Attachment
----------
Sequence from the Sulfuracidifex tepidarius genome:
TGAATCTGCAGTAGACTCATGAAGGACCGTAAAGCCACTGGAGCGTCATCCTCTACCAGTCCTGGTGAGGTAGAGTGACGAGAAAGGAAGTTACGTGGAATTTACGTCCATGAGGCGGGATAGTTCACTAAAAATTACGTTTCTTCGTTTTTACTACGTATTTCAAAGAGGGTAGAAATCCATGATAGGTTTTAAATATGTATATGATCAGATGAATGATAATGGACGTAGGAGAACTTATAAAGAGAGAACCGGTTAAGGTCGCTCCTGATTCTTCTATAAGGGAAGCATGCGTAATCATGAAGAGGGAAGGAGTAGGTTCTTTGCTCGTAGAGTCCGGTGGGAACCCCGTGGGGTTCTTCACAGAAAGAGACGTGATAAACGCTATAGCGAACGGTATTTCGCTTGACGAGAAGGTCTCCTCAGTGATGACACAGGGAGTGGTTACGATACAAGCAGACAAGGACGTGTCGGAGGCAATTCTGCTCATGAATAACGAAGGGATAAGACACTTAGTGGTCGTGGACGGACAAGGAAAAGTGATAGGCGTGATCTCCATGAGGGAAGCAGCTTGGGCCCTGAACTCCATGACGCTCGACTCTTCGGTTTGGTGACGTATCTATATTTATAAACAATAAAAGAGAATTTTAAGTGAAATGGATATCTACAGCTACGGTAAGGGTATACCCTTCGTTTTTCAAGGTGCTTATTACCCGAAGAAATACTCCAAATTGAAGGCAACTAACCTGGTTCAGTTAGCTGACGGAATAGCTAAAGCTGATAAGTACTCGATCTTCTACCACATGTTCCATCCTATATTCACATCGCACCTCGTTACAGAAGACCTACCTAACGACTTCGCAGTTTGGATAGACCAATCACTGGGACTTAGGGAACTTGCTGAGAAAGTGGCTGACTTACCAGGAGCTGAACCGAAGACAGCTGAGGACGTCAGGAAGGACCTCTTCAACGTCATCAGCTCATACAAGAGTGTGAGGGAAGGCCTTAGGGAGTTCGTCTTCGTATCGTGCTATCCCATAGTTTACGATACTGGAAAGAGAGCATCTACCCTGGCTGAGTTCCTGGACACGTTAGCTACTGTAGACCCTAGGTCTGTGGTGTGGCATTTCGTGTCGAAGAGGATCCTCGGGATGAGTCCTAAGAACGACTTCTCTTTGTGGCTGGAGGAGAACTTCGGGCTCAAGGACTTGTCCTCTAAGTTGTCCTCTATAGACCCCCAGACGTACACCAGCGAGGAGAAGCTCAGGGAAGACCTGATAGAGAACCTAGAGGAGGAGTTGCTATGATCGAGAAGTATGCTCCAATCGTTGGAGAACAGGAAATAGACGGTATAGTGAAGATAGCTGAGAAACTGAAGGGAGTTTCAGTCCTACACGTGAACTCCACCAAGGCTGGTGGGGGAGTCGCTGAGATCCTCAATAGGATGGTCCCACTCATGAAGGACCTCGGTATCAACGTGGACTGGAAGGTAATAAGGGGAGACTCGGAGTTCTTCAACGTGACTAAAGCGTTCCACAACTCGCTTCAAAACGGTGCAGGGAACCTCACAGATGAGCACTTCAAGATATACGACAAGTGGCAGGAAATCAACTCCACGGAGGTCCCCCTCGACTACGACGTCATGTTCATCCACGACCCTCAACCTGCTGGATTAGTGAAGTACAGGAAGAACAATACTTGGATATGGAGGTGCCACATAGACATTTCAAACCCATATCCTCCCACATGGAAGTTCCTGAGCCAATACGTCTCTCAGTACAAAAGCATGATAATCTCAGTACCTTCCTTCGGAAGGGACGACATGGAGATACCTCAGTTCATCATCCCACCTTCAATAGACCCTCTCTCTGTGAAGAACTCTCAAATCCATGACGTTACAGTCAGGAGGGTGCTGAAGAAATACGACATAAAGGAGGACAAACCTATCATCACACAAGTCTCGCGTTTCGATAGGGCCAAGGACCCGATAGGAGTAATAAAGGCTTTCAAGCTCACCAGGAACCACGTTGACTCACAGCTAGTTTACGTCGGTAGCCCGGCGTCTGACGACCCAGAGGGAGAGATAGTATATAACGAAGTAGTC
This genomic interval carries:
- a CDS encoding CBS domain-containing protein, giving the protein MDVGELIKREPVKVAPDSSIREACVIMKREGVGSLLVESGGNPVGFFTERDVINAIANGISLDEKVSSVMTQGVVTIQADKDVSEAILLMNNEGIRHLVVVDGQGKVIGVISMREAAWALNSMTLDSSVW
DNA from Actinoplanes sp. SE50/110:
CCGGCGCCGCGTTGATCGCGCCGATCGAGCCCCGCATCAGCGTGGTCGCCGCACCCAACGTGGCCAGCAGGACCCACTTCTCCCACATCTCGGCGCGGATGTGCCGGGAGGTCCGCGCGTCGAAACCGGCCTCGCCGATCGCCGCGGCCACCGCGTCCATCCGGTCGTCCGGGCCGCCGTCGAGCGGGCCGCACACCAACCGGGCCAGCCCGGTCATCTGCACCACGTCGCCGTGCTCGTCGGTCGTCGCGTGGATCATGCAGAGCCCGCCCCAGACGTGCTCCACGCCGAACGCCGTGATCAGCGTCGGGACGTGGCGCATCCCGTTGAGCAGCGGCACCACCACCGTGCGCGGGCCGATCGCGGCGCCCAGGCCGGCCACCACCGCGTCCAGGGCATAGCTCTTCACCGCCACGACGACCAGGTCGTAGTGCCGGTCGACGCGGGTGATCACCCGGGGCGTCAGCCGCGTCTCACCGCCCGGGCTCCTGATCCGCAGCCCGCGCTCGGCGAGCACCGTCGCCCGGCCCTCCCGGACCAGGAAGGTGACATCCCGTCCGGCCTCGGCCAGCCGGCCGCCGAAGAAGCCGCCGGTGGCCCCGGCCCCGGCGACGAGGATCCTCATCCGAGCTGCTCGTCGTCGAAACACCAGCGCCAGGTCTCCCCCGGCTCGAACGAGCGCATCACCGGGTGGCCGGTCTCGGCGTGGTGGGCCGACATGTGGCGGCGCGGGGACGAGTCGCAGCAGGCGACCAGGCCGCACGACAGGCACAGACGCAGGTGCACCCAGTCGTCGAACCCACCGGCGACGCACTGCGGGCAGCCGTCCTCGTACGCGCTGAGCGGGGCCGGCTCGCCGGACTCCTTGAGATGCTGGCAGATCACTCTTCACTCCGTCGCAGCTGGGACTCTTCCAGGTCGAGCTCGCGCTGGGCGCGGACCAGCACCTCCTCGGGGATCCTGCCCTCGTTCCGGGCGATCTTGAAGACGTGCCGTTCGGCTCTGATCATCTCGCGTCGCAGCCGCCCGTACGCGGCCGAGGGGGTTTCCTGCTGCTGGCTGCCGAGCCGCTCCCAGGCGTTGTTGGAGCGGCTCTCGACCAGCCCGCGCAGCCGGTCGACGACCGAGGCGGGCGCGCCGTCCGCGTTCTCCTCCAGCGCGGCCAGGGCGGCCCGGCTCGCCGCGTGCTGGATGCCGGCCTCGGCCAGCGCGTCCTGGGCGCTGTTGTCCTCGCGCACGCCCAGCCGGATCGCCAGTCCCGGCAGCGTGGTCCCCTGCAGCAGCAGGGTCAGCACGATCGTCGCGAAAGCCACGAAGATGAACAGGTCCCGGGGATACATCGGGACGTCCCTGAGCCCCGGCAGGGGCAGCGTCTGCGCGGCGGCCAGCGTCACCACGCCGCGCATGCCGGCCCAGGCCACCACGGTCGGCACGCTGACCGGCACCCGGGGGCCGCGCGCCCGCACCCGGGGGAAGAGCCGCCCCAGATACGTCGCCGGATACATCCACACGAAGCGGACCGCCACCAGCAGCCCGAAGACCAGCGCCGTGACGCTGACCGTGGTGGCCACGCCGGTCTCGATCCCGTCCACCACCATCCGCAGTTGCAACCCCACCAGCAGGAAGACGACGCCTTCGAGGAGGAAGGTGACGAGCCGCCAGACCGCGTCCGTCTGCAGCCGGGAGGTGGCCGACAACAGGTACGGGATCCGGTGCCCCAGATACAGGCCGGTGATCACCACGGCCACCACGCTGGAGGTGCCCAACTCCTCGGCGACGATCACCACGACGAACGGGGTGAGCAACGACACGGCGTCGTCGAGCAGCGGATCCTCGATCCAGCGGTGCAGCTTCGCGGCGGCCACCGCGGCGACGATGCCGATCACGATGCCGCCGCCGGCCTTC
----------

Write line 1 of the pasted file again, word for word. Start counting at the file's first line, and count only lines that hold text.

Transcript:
Sequence from the Sulfuracidifex tepidarius genome: